Question 3: Are there other ways of working you think the Forum should usefully adopt?

 

Appointment

Criteria

The Interim Working Group proposes that community members of the Multistakeholder Forum be appointed as individuals, based on their:

  • demonstrated support of OGP’s vision and the Open Government Declaration
  • expertise relevant to the Open Government Partnership, and one or more Australian Open Government Commitment, and
  • ability to leverage broad and diverse community networks and engage with government.

The Australian Government will appoint Government members of the Forum.

The Interim Working Group further proposes that the Forum broadly reflect the diversity of the Australian community. In particular, consistent with the Australian Government’s target, women and men should hold at least 40 per cent of positions on the Forum. Aboriginal and Torres Strait Islander people are particularly encouraged to nominate.

Question 4: Are there any other criteria or guidelines that should inform the appointment of community members to the Forum?

 

Process

The Interim Working Group proposes that it first appoint a small selection panel, who would receive and assess community candidate suitability for membership of the Forum. This could be composed of representatives of the Interim Working Group itself, and an eminent community member. The Australian Government would be responsible for final appointments.

The Interim Working Group proposes that community members of the Forum be:

  • appointed following a public call for nominations, requiring nominees to provide a short cover letter outlining their motivations for joining and addressing the appointment criteria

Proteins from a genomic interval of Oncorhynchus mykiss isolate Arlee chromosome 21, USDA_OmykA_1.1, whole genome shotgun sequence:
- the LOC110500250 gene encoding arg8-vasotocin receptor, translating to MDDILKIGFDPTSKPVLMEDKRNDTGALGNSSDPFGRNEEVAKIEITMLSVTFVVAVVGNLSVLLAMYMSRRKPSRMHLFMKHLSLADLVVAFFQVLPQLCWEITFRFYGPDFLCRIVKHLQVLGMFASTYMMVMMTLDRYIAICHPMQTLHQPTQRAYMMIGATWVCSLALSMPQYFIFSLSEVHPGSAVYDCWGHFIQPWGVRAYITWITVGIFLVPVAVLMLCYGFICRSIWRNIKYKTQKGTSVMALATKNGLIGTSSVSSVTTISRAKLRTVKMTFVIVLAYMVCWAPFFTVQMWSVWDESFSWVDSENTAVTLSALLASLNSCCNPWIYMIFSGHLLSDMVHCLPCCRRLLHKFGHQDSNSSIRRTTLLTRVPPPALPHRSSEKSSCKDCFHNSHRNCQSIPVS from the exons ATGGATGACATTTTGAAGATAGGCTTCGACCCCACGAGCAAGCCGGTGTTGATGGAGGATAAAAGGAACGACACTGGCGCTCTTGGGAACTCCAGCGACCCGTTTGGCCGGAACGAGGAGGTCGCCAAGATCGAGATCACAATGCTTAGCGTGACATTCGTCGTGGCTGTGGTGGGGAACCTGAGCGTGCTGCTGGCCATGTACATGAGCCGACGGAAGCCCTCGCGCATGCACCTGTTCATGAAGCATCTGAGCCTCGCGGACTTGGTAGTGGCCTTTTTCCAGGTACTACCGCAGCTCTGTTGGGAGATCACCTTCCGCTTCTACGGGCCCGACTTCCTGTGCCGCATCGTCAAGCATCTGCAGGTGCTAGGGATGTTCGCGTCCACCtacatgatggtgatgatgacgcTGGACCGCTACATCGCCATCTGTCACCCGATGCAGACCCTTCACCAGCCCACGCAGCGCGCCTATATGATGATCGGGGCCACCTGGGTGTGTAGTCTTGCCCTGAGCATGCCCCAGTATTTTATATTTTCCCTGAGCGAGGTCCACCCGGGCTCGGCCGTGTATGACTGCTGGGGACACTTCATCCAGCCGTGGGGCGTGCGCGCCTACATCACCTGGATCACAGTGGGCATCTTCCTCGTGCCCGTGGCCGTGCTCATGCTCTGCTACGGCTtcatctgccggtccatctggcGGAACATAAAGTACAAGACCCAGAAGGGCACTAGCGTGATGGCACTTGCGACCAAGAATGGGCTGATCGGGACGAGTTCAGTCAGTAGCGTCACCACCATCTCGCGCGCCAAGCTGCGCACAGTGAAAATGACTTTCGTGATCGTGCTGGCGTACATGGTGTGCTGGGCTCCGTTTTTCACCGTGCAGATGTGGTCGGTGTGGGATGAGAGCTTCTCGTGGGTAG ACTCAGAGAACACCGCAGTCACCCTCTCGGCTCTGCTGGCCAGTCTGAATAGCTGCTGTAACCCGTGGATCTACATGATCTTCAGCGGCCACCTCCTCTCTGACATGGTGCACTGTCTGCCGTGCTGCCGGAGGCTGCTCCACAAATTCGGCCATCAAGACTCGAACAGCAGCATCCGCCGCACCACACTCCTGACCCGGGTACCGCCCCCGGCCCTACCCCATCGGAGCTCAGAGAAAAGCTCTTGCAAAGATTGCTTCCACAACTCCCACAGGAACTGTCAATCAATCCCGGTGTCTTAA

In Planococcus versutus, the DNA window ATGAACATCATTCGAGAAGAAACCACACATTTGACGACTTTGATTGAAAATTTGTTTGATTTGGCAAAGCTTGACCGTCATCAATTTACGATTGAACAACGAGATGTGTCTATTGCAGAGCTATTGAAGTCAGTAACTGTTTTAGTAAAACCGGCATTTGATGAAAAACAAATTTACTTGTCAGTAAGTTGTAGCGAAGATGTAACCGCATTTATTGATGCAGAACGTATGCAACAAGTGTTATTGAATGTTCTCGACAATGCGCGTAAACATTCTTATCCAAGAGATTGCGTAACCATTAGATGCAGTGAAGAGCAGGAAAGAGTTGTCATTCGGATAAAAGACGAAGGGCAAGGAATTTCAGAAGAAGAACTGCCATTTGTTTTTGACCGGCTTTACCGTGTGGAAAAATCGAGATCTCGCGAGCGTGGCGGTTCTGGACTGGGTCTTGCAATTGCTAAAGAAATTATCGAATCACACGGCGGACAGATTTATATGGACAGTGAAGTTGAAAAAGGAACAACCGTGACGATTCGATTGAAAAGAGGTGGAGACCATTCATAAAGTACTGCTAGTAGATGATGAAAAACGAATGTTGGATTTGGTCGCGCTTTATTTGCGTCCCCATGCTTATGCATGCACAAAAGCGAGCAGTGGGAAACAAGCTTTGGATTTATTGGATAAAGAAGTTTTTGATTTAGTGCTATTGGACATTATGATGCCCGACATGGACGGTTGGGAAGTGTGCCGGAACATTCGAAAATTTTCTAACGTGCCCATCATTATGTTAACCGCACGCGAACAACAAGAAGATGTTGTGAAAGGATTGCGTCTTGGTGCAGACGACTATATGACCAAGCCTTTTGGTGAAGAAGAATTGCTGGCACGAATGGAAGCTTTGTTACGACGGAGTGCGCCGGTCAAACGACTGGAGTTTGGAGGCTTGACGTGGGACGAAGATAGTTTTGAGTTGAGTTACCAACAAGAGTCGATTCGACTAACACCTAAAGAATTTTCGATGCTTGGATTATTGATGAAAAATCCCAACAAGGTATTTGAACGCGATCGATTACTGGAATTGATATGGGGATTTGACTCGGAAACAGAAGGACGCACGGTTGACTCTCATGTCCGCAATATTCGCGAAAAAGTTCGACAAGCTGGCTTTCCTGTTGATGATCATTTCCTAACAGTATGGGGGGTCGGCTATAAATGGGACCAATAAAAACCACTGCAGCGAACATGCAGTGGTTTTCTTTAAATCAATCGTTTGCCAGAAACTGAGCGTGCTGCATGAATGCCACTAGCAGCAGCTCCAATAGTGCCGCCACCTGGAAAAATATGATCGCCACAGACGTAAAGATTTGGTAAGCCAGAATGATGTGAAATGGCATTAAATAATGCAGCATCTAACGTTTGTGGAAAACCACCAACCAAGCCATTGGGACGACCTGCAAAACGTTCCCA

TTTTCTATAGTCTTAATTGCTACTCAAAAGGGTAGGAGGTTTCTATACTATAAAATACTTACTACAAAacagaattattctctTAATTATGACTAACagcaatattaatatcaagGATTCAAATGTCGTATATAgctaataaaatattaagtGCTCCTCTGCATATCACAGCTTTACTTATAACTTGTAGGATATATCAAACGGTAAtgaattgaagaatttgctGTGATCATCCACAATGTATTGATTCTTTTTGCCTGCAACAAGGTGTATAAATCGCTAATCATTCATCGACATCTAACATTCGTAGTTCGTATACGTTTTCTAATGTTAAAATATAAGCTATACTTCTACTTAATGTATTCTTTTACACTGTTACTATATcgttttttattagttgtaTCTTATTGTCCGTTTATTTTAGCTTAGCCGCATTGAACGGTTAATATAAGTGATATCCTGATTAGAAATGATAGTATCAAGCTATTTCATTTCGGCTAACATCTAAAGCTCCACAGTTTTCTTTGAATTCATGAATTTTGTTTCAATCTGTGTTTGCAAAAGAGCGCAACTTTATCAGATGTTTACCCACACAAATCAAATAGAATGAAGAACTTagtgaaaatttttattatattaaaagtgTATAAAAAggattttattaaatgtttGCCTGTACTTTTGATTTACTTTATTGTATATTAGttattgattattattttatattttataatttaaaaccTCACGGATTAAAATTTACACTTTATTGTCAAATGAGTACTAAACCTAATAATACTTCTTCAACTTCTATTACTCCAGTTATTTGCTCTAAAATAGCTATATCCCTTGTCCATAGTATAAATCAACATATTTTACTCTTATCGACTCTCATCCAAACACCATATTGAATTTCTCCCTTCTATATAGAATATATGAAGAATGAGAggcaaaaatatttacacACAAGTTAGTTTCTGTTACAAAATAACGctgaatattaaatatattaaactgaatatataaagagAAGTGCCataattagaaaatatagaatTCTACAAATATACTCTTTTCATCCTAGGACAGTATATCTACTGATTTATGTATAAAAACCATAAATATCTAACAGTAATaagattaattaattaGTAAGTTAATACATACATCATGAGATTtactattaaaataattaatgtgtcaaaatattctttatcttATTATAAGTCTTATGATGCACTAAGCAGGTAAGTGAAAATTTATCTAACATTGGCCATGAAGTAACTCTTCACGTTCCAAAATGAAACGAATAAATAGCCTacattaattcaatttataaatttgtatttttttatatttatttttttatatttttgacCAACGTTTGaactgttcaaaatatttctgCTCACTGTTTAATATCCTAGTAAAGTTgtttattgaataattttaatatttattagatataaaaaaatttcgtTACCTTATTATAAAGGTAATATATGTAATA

• appointed until mid-2018 (when Australia’s next National Action Plan is due) or until a new Multistakeholder Forum under the next National Action Plan is appointed, with the possibility of staggering appointments. Any mid‑term vacancies could be filled on the recommendation of the Co-Chairs of the Forum, and
  • eligible for reappointment for a second term only.

Question 5: How should a selection panel to recommend Forum appointments be composed?

Question 6: Should nominations to the Forum be published?

Question 7: Having regard to the desirability to appoint Forum members without unnecessary delay, is there a better way to administer the nominations and appointment process?

Question 8: Should appointments to the Forum be staggered?

Question 9: How should any mid-term vacancies be filled?

Question 10: How can the Forum best hear and respond to the range of community perspectives on open government?

 

Have Your Say

The Interim Working Group invites community feedback on its proposals, and in particular the questions outlined above.

You can have your say on Twitter using #OGPAU, or by submitting a response to one or more of the questions by adding a comment on this page. Comments must be submitted by Wednesday 17 May, 2017 to be considered by the Interim Working Group in its recommendations to the Australian Government.

The Australian Government will release its decision on how Australia’s first Open Government Multistakeholder Forum will be appointed, structured and run via the OGP Australia website, ahead of a nominations process to commence the week of 29 May, 2017.

A Multistakeholder Forum will be established by the of June 2017.

 

Appendix A: Models considered for Australia’s first Multistakeholder Forum

Model

Structure of group

Selection of members

Currently exists?

Issues

Civil Society Network: Coalition of civil society organisations and individuals.

Steering Committee of 5 – 9 members. Convener responsible for administering the network.

Open to any individual or civil society organisation. Civil society self‑selects.

Yes – Australian Open Government Partnership Civil Society Network.

Breadth of membership. Difficulties engaging government.

Hub-and-spoke: Network of smaller forums (e.g. broken down by sector, thematic areas or commitments), which may be coordinated by a central committee.

Government provides secretariat support.

Government selects based on set criteria based on expertise and/or by invitation. Rotating chairs.